Augusta, ME: Voters decided on Tuesday in favor of a statewide ballot proposal expanding the state's decade-old medical marijuana law.
Nearly 60 percent of state voters endorsed Question 5: the Maine Marijuana Medical Act, which amends existing state law by: establishing a confidential patient registry; expanding the list of qualifying conditions for which a physician may recommend medicinal cannabis; and by allowing for the creation of state-licensed nonprofit dispensaries to assist in the distribution of marijuana to qualified patients.
The measure was opposed primarily by law enforcement agencies, including the Maine Prosecutors Association and the Maine Chiefs of Police Association.
Tuesday's vote marks the first time that citizens have voted specifically on the question of allowing for state-licensed medical marijuana dispensaries. Two other states, New Mexico and Rhode Island, have previously passed legislation allowing for state licensed marijuana distribution centers.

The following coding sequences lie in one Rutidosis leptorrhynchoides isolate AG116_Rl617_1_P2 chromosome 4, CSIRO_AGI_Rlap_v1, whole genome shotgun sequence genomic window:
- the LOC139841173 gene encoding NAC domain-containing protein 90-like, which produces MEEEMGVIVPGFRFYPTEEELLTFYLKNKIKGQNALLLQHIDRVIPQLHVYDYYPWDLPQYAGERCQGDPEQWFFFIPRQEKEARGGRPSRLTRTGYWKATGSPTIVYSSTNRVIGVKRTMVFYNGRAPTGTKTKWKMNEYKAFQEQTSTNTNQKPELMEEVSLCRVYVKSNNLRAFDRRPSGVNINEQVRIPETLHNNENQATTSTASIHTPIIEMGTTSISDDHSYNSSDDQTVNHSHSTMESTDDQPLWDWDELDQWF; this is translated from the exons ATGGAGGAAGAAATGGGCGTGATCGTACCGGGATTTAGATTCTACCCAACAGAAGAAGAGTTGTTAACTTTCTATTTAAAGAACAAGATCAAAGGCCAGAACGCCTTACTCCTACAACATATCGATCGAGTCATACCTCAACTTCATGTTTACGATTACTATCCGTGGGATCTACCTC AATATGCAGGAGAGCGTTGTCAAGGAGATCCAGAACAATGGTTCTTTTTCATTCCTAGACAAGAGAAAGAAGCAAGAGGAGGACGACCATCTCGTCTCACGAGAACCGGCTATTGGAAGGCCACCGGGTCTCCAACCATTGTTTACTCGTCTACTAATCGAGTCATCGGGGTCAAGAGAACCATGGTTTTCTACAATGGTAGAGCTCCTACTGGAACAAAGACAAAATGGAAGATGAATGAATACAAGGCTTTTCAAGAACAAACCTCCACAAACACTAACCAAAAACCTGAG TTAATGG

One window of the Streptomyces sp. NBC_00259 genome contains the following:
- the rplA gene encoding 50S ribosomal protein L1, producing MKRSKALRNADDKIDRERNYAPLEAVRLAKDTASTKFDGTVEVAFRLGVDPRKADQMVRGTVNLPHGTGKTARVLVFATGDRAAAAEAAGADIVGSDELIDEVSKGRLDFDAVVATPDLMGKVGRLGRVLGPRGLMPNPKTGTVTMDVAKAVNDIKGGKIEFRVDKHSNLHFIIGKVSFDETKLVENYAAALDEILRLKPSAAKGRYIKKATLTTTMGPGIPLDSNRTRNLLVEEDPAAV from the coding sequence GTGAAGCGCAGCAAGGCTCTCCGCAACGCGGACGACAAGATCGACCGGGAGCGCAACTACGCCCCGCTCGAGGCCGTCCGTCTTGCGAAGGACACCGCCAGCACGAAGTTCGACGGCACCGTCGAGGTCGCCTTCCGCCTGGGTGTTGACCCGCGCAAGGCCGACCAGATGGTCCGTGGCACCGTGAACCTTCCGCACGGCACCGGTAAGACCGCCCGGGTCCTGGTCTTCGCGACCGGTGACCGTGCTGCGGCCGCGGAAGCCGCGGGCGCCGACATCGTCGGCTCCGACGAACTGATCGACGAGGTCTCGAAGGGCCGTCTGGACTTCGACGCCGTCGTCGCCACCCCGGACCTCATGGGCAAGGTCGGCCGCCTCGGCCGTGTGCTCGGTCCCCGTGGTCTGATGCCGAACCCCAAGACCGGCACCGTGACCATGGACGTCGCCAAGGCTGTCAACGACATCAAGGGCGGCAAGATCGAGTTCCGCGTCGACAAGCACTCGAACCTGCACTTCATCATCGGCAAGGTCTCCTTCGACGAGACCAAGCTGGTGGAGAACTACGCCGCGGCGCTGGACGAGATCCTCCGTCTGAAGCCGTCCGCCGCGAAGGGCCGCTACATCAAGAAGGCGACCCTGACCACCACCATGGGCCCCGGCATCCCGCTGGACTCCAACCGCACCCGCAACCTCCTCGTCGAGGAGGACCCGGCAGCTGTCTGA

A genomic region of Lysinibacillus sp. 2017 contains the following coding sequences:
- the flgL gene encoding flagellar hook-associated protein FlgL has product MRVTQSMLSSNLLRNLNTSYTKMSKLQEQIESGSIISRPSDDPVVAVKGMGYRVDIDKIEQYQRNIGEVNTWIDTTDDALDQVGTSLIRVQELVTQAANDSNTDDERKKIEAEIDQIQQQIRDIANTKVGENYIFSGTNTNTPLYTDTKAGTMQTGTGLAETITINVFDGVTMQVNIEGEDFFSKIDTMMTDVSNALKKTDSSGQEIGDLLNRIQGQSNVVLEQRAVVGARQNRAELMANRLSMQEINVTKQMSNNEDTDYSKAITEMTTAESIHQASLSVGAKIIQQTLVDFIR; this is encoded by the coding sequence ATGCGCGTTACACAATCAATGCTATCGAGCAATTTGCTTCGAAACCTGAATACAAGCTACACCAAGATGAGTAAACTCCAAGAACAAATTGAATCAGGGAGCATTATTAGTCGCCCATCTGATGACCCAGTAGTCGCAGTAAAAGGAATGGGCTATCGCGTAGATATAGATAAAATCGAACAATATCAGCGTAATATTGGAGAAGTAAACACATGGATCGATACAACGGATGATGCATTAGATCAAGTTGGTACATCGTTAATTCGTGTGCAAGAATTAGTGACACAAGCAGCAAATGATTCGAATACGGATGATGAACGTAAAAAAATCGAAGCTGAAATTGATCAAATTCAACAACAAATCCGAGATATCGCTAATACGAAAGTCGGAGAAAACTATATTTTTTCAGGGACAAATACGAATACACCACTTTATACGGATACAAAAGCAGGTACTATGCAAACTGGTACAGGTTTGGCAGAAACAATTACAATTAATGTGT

Medical marijuana dispensaries are presently operating in California and Colorado, but these operations are not licensed by the state.
In 1999, 61 percent of state voters approved the physician-supervised use of medical marijuana. However, the law did not establish a state identification registry for qualified patients, nor did it address regulating the distribution of medical marijuana.
Under state law, patients with a doctor's permission may legally possess up to two and one-half ounces of marijuana and/or up to three mature marijuana plants for medicinal purposes.
For more information, please contact Allen St. Pierre, NORML Executive Director, at (202) 483-5500, or visit: http://www.mainepatientsrights.org.